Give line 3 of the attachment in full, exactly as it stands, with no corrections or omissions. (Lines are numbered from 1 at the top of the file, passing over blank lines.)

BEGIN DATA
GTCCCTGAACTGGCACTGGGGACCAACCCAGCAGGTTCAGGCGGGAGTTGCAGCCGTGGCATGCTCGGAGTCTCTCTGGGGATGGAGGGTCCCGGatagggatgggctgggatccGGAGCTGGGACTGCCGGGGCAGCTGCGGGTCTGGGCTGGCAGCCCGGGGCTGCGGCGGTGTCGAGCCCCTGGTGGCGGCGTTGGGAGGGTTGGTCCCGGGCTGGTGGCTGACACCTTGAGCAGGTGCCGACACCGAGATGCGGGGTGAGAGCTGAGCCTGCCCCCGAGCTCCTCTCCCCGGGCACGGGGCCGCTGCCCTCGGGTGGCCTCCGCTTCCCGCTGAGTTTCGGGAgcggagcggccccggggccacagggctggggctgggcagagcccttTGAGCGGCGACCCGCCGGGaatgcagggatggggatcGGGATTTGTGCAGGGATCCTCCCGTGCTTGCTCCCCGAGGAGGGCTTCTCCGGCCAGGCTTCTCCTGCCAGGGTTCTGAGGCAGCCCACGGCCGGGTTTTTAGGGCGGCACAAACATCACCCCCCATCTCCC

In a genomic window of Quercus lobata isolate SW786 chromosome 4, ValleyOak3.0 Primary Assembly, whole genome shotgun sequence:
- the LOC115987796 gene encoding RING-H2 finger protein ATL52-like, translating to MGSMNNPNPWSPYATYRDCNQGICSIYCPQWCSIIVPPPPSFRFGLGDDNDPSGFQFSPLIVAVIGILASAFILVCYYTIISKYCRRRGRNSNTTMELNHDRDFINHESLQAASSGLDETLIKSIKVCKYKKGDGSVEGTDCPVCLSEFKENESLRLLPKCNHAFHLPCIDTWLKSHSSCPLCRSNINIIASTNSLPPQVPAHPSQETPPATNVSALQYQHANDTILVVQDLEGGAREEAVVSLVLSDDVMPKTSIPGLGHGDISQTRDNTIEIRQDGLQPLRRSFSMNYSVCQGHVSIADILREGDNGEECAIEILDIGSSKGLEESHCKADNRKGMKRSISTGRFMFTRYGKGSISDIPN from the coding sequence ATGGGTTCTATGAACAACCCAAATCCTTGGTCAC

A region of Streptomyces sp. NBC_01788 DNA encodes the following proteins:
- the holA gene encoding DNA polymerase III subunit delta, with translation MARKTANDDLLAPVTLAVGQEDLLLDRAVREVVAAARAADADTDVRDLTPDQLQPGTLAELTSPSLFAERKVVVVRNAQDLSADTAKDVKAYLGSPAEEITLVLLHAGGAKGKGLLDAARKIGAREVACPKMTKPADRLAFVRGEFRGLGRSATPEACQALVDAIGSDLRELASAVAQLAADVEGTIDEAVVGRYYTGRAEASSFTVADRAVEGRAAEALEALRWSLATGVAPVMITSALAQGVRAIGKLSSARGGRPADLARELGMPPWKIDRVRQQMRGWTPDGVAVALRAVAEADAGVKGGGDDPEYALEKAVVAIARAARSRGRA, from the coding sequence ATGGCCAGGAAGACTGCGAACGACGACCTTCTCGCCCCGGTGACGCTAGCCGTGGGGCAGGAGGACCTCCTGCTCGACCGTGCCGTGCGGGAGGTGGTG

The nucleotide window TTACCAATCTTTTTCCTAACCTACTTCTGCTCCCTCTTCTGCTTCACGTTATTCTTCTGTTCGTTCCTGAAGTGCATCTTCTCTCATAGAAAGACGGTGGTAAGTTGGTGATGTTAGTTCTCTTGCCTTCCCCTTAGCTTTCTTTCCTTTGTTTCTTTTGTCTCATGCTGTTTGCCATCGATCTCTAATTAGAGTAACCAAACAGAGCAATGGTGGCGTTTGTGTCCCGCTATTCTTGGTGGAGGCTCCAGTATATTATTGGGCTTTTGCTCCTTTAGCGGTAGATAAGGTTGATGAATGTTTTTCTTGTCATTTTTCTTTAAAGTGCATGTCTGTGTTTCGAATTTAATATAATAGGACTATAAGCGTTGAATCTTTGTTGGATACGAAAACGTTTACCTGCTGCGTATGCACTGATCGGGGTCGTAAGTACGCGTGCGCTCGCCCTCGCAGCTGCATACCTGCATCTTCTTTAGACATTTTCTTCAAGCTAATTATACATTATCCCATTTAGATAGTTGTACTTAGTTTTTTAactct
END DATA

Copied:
- the LOC115987796 gene encoding RING-H2 finger protein ATL52-like, translating to MGSMNNPNPWSPYATYRDCNQGICSIYCPQWCSIIVPPPPSFRFGLGDDNDPSGFQFSPLIVAVIGILASAFILVCYYTIISKYCRRRGRNSNTTMELNHDRDFINHESLQAASSGLDETLIKSIKVCKYKKGDGSVEGTDCPVCLSEFKENESLRLLPKCNHAFHLPCIDTWLKSHSSCPLCRSNINIIASTNSLPPQVPAHPSQETPPATNVSALQYQHANDTILVVQDLEGGAREEAVVSLVLSDDVMPKTSIPGLGHGDISQTRDNTIEIRQDGLQPLRRSFSMNYSVCQGHVSIADILREGDNGEECAIEILDIGSSKGLEESHCKADNRKGMKRSISTGRFMFTRYGKGSISDIPN from the coding sequence ATGGGTTCTATGAACAACCCAAATCCTTGGTCAC